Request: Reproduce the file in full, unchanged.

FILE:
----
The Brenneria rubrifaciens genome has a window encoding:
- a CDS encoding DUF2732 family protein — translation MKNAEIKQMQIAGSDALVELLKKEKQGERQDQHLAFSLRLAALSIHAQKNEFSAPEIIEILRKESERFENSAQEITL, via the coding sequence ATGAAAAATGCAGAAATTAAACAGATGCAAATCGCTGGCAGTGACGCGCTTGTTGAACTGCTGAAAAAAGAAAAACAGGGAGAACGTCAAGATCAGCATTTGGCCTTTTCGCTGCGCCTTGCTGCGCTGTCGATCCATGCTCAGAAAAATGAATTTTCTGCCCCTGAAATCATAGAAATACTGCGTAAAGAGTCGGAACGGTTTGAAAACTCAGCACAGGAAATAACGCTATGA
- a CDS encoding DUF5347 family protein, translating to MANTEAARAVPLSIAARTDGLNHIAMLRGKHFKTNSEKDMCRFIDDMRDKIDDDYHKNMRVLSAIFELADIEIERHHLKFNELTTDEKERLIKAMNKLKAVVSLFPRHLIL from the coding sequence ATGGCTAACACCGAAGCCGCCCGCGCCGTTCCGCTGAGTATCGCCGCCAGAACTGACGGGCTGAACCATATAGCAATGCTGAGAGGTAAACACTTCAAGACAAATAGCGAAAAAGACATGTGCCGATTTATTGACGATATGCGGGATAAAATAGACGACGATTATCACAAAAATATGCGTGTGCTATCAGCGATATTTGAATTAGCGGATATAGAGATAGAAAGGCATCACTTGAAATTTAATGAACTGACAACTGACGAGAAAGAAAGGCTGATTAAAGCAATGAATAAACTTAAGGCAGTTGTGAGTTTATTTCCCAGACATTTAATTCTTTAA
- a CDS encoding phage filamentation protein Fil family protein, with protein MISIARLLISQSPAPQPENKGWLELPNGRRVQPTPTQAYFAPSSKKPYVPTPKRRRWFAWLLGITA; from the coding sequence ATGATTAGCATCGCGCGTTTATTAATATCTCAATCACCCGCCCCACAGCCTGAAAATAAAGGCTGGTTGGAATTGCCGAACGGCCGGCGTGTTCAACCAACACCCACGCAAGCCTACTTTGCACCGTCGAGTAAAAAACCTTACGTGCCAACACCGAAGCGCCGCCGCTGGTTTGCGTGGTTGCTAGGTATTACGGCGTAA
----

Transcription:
The Brenneria rubrifaciens genome has a window encoding:
- a CDS encoding DUF2732 family protein — translation MKNAEIKQMQIAGSDALVELLKKEKQGERQDQHLAFSLRLAALSIHAQKNEFSAPEIIEILRKESERFENSAQEITL, via the coding sequence ATGAAAAATGCAGAAATTAAACAGATGCAAATCGCTGGCAGTGACGCGCTTGTTGAACTGCTGAAAAAAGAAAAACAGGGAGAACGTCAAGATCAGCATTTGGCCTTTTCGCTGCGCCTTGCTGCGCTGTCGATCCATGCTCAGAAAAATGAATTTTCTGCCCCTGAAATCATAGAAATACTGCGTAAAGAGTCGGAACGGTTTGAAAACTCAGCACAGGAAATAACGCTATGA
- a CDS encoding DUF5347 family protein, translating to MANTEAARAVPLSIAARTDGLNHIAMLRGKHFKTNSEKDMCRFIDDMRDKIDDDYHKNMRVLSAIFELADIEIERHHLKFNELTTDEKERLIKAMNKLKAVVSLFPRHLIL from the coding sequence ATGGCTAACACCGAAGCCGCCCGCGCCGTTCCGCTGAGTATCGCCGCCAGAACTGACGGGCTGAACCATATAGCAATGCTGAGAGGTAAACACTTCAAGACAAATAGCGAAAAAGACATGTGCCGATTTATTGACGATATGCGGGATAAAATAGACGACGATTATCACAAAAATATGCGTGTGCTATCAGCGATATTTGAATTAGCGGATATAGAGATAGAAAGGCATCACTTGAAATTTAATGAACTGACAACTGACGAGAAAGAAAGGCTGATTAAAGCAATGAATAAACTTAAGGCAGTTGTGAGTTTATTTCCCAGACATTTAATTCTTTAA
- a CDS encoding phage filamentation protein Fil family protein, with protein MISIARLLISQSPAPQPENKGWLELPNGRRVQPTPTQAYFAPSSKKPYVPTPKRRRWFAWLLGITA; from the coding sequence ATGATTAGCATCGCGCGTTTATTAATATCTCAATCACCCGCCCCACAGCCTGAAAATAAAGGCTGGTTGGAATTGCCGAACGGCCGGCGTGTTCAACCAACACCCACGCAAGCCTACTTTGCACCGTCGAGTAAAAAACCTTACGTGCCAACACCGAAGCGCCGCCGCTGGTTTGCGTGGTTGCTAGGTATTACGGCGTAA